With the extra calories that you’ve burned, energy you have used and ‘reward’ you have earned, most of us do have a tendency to eat more after a gruelling session at the gym or pounding the streets.

Because of this human propensity to gorge on a bar of chocolate after a five-mile run because we ‘deserve’ it, the pitfalls working out can have on one’s diet have often been speculated.

There is however an increasing amount of research that contests this argument, with many nutritionists claiming that instead of exercise increasing hunger, it can actually curb it.

Can exercise stop hunger?

One such expert who proclaims that after exercising we are less prone to snack on ‘treats’ and more inclined to feel less hungry, is David Stensel, reader in exercise metabolism at Loughborough University.

“Exercise may lower levels of ghrelin, a hormone that stimulates appetite in the short term, while raising levels of peptide YY, a hormone that suppresses appetite,” says Stensel.

The more intense the workout, the more the body benefits from a dampening of appetite.

Although it does seem that this suppression of appetite is short lived, as approximately an hour after we have exercised our body starts to crave the energy that it used up during the workout, a reaction that is more intense in women. As according to Barry Braun, associate professor of kinesiology at the University of Massachusetts:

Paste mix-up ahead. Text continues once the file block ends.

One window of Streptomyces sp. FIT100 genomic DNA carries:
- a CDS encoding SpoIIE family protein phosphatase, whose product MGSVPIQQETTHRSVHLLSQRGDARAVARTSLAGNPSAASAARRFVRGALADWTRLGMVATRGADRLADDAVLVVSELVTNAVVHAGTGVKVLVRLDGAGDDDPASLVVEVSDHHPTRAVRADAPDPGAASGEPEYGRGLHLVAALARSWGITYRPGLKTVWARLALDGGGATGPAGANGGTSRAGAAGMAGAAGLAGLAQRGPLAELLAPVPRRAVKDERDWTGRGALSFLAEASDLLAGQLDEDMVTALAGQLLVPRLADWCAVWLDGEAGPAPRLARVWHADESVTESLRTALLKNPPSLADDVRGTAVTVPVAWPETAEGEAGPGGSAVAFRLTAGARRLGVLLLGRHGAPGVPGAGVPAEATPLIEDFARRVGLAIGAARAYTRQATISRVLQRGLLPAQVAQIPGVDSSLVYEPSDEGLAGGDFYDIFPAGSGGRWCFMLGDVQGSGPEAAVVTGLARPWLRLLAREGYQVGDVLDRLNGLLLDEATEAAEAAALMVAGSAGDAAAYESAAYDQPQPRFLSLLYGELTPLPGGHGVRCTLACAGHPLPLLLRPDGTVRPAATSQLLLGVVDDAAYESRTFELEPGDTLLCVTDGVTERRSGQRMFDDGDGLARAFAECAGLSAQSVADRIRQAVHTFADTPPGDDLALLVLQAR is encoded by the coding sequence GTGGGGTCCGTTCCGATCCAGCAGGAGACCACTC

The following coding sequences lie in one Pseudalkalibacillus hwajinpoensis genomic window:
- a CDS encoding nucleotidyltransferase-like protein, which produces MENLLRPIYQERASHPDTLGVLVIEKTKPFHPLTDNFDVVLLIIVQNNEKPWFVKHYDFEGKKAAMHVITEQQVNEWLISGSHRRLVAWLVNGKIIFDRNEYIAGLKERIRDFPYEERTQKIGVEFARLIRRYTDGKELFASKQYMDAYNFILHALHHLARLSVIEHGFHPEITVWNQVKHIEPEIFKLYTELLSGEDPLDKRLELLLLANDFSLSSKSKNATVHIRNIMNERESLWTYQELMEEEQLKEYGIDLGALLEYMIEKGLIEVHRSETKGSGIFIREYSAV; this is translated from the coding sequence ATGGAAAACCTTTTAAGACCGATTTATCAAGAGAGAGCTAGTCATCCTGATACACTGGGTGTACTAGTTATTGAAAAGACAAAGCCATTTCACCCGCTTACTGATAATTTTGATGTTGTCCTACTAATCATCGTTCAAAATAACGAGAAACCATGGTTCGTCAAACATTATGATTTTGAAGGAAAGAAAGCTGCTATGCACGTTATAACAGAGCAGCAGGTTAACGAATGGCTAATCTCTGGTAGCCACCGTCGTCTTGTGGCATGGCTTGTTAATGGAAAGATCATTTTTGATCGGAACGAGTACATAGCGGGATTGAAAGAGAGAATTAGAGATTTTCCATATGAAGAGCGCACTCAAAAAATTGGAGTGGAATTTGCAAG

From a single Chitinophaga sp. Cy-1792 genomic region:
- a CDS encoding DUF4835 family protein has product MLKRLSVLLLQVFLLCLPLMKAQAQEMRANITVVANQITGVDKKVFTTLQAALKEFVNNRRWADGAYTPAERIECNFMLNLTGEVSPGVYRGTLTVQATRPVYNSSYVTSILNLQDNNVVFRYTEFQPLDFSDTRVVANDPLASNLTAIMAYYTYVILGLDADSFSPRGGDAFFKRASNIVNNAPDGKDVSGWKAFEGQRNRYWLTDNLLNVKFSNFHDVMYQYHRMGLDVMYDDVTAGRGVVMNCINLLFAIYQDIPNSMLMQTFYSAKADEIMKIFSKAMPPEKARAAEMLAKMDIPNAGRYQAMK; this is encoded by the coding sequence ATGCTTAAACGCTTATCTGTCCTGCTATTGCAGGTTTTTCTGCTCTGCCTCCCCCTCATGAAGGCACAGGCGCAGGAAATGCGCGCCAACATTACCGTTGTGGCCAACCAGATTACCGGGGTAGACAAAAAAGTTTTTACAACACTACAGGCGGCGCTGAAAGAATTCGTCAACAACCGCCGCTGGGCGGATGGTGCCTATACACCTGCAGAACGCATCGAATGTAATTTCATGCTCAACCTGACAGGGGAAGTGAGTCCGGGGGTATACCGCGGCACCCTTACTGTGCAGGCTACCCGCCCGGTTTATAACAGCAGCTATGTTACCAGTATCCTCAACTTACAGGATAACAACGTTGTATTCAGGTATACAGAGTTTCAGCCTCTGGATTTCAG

“Physical activity may help raise concentrations of longer-term appetite-stimulating hormones like insulin and leptin in women. It might be that women are wired to defend their body weight to preserve energy for pregnancy and lactation.”

The net result seems to be that although our body will crave to replace the energy it used during a workout, do not use it as an excuse to binge on unhealthy snacks. Successful weight loss requires regular exercise and a sensible healthy eat plan – treat yourself to a banana instead!




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